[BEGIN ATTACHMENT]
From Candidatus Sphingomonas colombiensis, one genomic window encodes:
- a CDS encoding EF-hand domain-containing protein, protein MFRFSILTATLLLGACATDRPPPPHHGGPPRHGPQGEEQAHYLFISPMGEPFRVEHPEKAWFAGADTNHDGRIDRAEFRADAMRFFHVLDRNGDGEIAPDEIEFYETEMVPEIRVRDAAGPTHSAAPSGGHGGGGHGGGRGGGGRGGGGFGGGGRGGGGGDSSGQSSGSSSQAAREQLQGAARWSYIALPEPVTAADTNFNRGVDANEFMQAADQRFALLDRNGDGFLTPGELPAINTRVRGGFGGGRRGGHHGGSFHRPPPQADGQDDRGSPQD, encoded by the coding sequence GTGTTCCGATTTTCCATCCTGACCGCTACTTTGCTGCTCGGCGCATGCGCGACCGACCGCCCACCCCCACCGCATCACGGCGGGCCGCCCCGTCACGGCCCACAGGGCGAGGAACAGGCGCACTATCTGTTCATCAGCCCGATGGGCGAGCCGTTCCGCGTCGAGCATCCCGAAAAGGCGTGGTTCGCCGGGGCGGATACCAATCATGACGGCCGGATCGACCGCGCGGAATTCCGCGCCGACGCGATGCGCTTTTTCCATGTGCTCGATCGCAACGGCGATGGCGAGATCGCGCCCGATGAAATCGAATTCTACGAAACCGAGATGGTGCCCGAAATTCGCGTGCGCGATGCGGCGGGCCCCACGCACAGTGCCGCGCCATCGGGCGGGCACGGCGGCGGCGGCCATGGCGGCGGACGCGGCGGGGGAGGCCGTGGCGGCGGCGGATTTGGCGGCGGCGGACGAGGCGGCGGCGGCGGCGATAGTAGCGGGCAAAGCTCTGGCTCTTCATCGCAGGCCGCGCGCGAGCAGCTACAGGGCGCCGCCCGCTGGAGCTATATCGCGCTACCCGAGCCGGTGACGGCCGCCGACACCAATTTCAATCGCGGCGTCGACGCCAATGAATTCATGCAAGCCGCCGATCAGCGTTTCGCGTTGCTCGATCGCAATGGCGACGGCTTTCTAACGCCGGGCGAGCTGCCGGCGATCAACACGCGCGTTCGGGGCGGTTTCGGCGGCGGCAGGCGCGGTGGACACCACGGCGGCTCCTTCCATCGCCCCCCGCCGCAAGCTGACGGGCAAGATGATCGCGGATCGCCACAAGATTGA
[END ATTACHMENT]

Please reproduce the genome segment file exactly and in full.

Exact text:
From Candidatus Sphingomonas colombiensis, one genomic window encodes:
- a CDS encoding EF-hand domain-containing protein, protein MFRFSILTATLLLGACATDRPPPPHHGGPPRHGPQGEEQAHYLFISPMGEPFRVEHPEKAWFAGADTNHDGRIDRAEFRADAMRFFHVLDRNGDGEIAPDEIEFYETEMVPEIRVRDAAGPTHSAAPSGGHGGGGHGGGRGGGGRGGGGFGGGGRGGGGGDSSGQSSGSSSQAAREQLQGAARWSYIALPEPVTAADTNFNRGVDANEFMQAADQRFALLDRNGDGFLTPGELPAINTRVRGGFGGGRRGGHHGGSFHRPPPQADGQDDRGSPQD, encoded by the coding sequence GTGTTCCGATTTTCCATCCTGACCGCTACTTTGCTGCTCGGCGCATGCGCGACCGACCGCCCACCCCCACCGCATCACGGCGGGCCGCCCCGTCACGGCCCACAGGGCGAGGAACAGGCGCACTATCTGTTCATCAGCCCGATGGGCGAGCCGTTCCGCGTCGAGCATCCCGAAAAGGCGTGGTTCGCCGGGGCGGATACCAATCATGACGGCCGGATCGACCGCGCGGAATTCCGCGCCGACGCGATGCGCTTTTTCCATGTGCTCGATCGCAACGGCGATGGCGAGATCGCGCCCGATGAAATCGAATTCTACGAAACCGAGATGGTGCCCGAAATTCGCGTGCGCGATGCGGCGGGCCCCACGCACAGTGCCGCGCCATCGGGCGGGCACGGCGGCGGCGGCCATGGCGGCGGACGCGGCGGGGGAGGCCGTGGCGGCGGCGGATTTGGCGGCGGCGGACGAGGCGGCGGCGGCGGCGATAGTAGCGGGCAAAGCTCTGGCTCTTCATCGCAGGCCGCGCGCGAGCAGCTACAGGGCGCCGCCCGCTGGAGCTATATCGCGCTACCCGAGCCGGTGACGGCCGCCGACACCAATTTCAATCGCGGCGTCGACGCCAATGAATTCATGCAAGCCGCCGATCAGCGTTTCGCGTTGCTCGATCGCAATGGCGACGGCTTTCTAACGCCGGGCGAGCTGCCGGCGATCAACACGCGCGTTCGGGGCGGTTTCGGCGGCGGCAGGCGCGGTGGACACCACGGCGGCTCCTTCCATCGCCCCCCGCCGCAAGCTGACGGGCAAGATGATCGCGGATCGCCACAAGATTGA